Born of the Gods Draft – First Picks and Strategy

For the next three months we will be drafting BNG THS THS(Born of the Gods/Theros), which means the archetypes will stay relatively constant. Some of them will be stronger, and some weaker. Today, I’m going to review the top archetypes of triple Theros and see what the commons and uncommons in Born of the Gods has to offer for each one of them.

Red White

The aggressive red white deck running 14-15 lands was the scariest deck to get paired up against, partly because I’m usually running some slow, durdle deck that gets punished by fast draws, but also because the nut draws from RW were just impossible to beat. While most of the cards themselves were pretty replaceable, just being creatures and pump spells, the spells that made differentiated a mediocre RW deck to an excellent deck were both Ordeals, Akroan Hoplite, Favored Hoplite, Wingsteed Rider, and Phalanx Leader. Besides Wingsteed Rider, all of these were uncommon. Pump spells were more replaceable and pretty easy to get enough of. There’s Titan’s Strength and Battlewise Valor at common and Dauntless Onslaught and Coordinated Assault at uncommon.

Let’s take a look at what RW gains.

  • 1 Drops: Loyal Pegasus
  • 2 Drops: Akroan Skyguard, Oreskos Sun Guide, Reckless Reveler, Vanguard of Brimaz, Nyxborn Rollicker
  • 3 Drops: Archetype of Aggression, Archetype of Courage, Elite Skirmisher, Kragma Butcher, Satyr Nyx-Smith, Stormcaller of Keranos, Nyxborn Shieldmate, Everflame Eidolon
  • Tricks: Glimpse the Sun God, Acolyte’s Reward, Rise to the Challenge
  • Other notable cards: Akroan Phalanx, Akroan Conscriptor, Ornitharch

Loyal Pegasus is much worse than it may look. One of the easiest ways to win in this format is to play a turn 1 Favored Hoplite into turn 2 Ordeal, which doesn’t work as well with the Pegasus. Unless your opponent just doesn’t do anything (in which case you probably would have won with any one drop) getting the Pegasus to attack safely will be difficult. I wouldn’t consider getting passed this a very big sign that white is open. Of the rest of the cards, only Akroan Skyguard and Acolyte’s Reward are cards that I would be interested in. Ornitharch is fine, but not great in an aggressive deck, and everything else is filler. Since there’s so few game changing cards, RW will probably be weaker in BNG draft than it was in THS.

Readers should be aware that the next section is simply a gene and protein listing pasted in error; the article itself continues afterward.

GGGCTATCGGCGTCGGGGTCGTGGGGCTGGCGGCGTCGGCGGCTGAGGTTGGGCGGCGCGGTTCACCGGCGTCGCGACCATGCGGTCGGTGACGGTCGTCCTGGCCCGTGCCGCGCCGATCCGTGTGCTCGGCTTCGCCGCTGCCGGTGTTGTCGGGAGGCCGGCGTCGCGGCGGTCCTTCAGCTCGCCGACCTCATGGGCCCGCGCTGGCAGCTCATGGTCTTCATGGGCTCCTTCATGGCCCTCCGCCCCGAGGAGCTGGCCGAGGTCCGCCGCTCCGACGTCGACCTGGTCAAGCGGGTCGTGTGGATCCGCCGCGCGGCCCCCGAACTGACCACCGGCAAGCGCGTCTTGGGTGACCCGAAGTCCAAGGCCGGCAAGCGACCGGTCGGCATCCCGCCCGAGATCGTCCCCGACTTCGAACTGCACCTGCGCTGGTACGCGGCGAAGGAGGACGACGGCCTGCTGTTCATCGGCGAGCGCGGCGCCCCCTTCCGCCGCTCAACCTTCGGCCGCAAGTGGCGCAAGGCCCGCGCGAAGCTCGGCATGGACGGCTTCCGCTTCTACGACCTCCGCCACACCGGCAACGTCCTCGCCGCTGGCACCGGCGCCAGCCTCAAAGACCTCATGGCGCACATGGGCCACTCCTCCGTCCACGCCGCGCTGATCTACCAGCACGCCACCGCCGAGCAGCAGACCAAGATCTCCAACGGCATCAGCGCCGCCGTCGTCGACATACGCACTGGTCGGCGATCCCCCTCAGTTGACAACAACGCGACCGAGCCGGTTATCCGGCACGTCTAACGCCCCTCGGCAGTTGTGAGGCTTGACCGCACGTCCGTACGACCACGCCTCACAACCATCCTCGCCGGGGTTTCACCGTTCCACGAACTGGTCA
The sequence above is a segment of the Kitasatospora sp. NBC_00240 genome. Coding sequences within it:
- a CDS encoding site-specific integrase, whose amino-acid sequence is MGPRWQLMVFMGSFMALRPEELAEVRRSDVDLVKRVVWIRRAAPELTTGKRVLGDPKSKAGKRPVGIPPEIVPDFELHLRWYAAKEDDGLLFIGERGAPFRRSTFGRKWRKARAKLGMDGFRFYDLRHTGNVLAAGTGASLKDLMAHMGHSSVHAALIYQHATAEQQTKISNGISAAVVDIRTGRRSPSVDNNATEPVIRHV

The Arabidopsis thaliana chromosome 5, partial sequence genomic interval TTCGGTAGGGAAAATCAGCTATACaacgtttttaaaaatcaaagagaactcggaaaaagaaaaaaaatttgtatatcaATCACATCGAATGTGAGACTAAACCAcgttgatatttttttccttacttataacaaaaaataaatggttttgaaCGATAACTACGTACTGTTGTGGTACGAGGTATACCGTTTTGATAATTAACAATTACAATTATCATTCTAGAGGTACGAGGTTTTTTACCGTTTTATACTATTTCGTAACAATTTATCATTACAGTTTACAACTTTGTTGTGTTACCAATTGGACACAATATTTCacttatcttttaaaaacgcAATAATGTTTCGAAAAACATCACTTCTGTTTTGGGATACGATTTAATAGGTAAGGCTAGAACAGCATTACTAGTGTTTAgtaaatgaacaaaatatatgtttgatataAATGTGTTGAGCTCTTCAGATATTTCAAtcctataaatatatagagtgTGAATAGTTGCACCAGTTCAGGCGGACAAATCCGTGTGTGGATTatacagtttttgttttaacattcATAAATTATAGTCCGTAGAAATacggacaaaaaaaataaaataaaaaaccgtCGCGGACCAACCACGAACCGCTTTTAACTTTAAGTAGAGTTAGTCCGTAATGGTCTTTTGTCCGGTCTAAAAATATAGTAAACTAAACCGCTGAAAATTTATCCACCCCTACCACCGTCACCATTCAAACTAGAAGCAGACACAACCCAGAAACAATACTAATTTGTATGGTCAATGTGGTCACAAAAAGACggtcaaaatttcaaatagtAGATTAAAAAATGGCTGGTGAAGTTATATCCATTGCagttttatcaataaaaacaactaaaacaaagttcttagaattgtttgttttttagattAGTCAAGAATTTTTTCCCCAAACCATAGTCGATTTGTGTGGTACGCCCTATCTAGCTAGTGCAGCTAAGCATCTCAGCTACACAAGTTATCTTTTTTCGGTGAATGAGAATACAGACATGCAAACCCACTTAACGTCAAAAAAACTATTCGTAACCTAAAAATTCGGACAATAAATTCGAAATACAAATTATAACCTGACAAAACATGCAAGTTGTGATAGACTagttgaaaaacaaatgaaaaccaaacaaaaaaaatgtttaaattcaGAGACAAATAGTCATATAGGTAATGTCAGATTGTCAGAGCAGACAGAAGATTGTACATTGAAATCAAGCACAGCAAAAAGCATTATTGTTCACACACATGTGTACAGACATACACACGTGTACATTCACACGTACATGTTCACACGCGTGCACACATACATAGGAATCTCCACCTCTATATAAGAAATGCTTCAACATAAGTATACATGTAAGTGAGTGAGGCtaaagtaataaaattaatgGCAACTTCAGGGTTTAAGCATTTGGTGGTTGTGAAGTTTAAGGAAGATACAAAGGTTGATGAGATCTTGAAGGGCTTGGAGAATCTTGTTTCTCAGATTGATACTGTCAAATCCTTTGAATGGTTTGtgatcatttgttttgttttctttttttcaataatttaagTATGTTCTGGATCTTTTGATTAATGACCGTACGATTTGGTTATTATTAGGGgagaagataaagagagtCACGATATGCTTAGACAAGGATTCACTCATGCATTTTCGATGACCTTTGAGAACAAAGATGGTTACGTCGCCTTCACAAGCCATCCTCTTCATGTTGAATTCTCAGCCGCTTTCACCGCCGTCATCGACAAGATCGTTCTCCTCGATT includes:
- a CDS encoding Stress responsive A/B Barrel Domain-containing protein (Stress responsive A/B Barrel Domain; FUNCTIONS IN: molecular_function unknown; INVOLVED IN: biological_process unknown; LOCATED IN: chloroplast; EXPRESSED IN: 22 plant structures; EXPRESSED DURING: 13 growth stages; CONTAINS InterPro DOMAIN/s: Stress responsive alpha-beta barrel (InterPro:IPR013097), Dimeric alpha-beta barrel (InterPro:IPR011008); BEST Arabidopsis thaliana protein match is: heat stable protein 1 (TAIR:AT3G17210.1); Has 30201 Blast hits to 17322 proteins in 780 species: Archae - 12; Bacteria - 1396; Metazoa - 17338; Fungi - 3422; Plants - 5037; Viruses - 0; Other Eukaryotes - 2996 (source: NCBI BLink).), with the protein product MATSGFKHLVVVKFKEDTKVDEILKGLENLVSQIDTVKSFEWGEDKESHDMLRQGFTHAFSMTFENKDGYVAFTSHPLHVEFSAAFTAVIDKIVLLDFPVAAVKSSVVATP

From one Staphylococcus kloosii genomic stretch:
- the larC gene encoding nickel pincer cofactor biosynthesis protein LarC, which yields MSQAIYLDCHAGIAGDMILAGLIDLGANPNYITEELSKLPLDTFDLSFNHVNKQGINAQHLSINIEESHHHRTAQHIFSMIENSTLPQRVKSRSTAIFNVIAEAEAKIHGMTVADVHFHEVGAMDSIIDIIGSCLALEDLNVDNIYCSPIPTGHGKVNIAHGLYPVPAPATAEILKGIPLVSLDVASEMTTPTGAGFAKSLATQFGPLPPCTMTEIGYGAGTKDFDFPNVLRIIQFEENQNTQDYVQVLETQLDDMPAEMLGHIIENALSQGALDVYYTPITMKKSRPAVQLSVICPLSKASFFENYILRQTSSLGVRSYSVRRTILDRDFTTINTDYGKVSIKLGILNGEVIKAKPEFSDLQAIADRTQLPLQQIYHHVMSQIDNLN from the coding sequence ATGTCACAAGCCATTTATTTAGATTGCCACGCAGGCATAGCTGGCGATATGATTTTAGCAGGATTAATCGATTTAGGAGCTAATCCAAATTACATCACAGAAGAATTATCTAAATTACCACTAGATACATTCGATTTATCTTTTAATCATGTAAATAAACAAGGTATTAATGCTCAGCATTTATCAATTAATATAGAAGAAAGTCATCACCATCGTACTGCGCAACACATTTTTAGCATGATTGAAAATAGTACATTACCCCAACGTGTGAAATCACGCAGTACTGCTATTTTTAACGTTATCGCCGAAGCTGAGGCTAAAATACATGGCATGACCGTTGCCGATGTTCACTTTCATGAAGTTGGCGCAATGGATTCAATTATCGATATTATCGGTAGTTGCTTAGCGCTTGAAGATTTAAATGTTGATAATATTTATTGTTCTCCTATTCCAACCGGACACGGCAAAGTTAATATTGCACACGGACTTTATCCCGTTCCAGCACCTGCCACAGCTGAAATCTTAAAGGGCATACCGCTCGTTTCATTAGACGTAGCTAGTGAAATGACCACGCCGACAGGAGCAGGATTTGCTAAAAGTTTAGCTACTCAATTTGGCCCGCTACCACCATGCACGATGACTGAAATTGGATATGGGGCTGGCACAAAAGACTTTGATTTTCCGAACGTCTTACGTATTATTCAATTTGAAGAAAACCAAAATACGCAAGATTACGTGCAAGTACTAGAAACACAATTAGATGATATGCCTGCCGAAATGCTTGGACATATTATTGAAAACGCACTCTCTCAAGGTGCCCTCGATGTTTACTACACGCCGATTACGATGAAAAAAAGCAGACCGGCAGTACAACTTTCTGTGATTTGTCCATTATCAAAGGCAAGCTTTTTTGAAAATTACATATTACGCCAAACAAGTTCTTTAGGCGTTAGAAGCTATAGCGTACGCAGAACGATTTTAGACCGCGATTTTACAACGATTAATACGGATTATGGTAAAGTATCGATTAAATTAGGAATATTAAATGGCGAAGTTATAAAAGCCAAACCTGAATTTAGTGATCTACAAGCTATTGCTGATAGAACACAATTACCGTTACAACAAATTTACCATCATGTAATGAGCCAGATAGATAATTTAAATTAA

While the pump spells are also important, there were plenty of pump spells to go around in Theros, so a lack of good pump spells in BNG is not too relevant.


Another thing to note is that Akroan Skyguard, being a common in a small set, will be opened and probably first picked by a lot of drafters. Unlike Wingsteed Rider who is good in any white deck, Akroan Skyguard really prefers to be in an aggressive strategy. This could potentially lead to a lot of trainwreck drafts if the drafters all stick to their guns and force the RW aggro strategy—just something to keep in mind.

Blue White

Blue white was more of a tempo deck. Like most formats, playing UW in THS meant drafting flyers, clogging up the ground, and squeezing in incremental damage. Key cards included Voyage’s End, Battlewise Hoplite, Wingsteed Rider, Griptide, Nimbus Naiad, Phalanx Leader, and Seagod’s Revenge. Wavecrash Triton was another star player in this deck, holding the ground against small creatures while tapping down big ones. The two mana white creatures in THS weren’t as good in UW as they were in RW, so we won’t consider similar cards in BNG.

Let’s take a look at the UW curve in BNG:

  • 1 Drop: Vortex Elemental
  • 2 Drop: Akroan Skyguard, Deepwater Hypnotist, Meletis Astronomer, Oreskos Sun Guide, Vanguard of Brimaz
  • 3 Drop: Nyxborn Shieldmate, Archetype of Courage,
  • 4 Drop:Aerie Worshippers, Chorus of the Tides
  • 5 Drop: Nyxborn Triton, Ornitharch, Siren of the Fanged Coast
  • 6 Drop: Archetype of Imagination